Noisy neighbours - Can't take the disturbance
The late great Bob Marley's assertion of his desire to disturb a neighbour by upping the volume on his disco in the song 'Bad Card' is all well and good, but some people take it too far.
Late last year, in the midst of the Christmas rush, a man was standing in the line behind me at a bank with his cellular phone on blast, playing a dancehall tune with some very offensive lyrics. Everybody else in the line was visibly annoyed, but everybody look like dem friad fi talk. And the security in the bank was busy minding his own business.
I tried to ignore the disturbance but trust me, it was impossible. So I calmly pointed out that not only was the music unbearably disturbing, but some of us in the line are not really excited with his insistence on sharing his hardcore playlist with us.
I also quietly asked him if him never hear 'bout a ting called headphone yet. Well, maybe that last sarcastic line was pushing it, because the man started to huff and puff and looked like he was about to disturb my face with two good punches. He got the point, though, so he reluctantly lowered the volume.
I had another volume intrusion experience recently. This was at the Portmore toll booth, and thank God, it was a brief encounter. Just as I was about to pay my fee, I was assaulted by a thunderous sound that had my vehicle vibrating and my hands shaking. Hear mi nuh man, I was beginning to think that maybe I was in the middle of a major earthquake. Then I realised that it was just another vehicle passing with some loud speakers that sounded bigger than Stone Love and Silver Hawk.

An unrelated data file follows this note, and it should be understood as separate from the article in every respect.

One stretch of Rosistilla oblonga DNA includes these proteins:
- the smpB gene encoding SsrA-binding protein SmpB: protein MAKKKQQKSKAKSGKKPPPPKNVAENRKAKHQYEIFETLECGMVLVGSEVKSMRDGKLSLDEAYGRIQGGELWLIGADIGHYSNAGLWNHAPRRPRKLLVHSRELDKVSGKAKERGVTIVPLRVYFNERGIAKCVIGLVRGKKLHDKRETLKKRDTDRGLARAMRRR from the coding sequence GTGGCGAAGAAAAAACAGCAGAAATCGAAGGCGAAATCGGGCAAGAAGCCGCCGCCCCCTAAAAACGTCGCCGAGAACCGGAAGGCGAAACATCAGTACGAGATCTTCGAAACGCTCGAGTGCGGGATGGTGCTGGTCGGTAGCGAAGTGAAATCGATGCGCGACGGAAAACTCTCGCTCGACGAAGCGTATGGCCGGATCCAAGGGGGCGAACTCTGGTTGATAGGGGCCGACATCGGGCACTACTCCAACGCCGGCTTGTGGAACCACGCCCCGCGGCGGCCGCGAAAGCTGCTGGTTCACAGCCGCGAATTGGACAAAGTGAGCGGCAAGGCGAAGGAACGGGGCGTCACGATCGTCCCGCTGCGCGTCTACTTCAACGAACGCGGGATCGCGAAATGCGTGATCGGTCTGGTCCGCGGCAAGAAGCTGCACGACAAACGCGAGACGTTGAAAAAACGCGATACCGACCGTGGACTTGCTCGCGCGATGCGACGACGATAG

Those experiences actually forced me to pay a little visit to the Ministry of Justice's website to check out the Noise Abatement Act of 1997. I wanted to find out if the regulations in that piece of legislation only applied to disruptive night noises coming from entertainment events.
Well, the legal language kinda hard to decipher, but from what I read, the law covers all kind of noises at all kind of times in both public and private spaces. So if your neighbours' noise too loud and disruptive, whether they're making music, making love or making war, the law can be applied.
So tek time mek noise and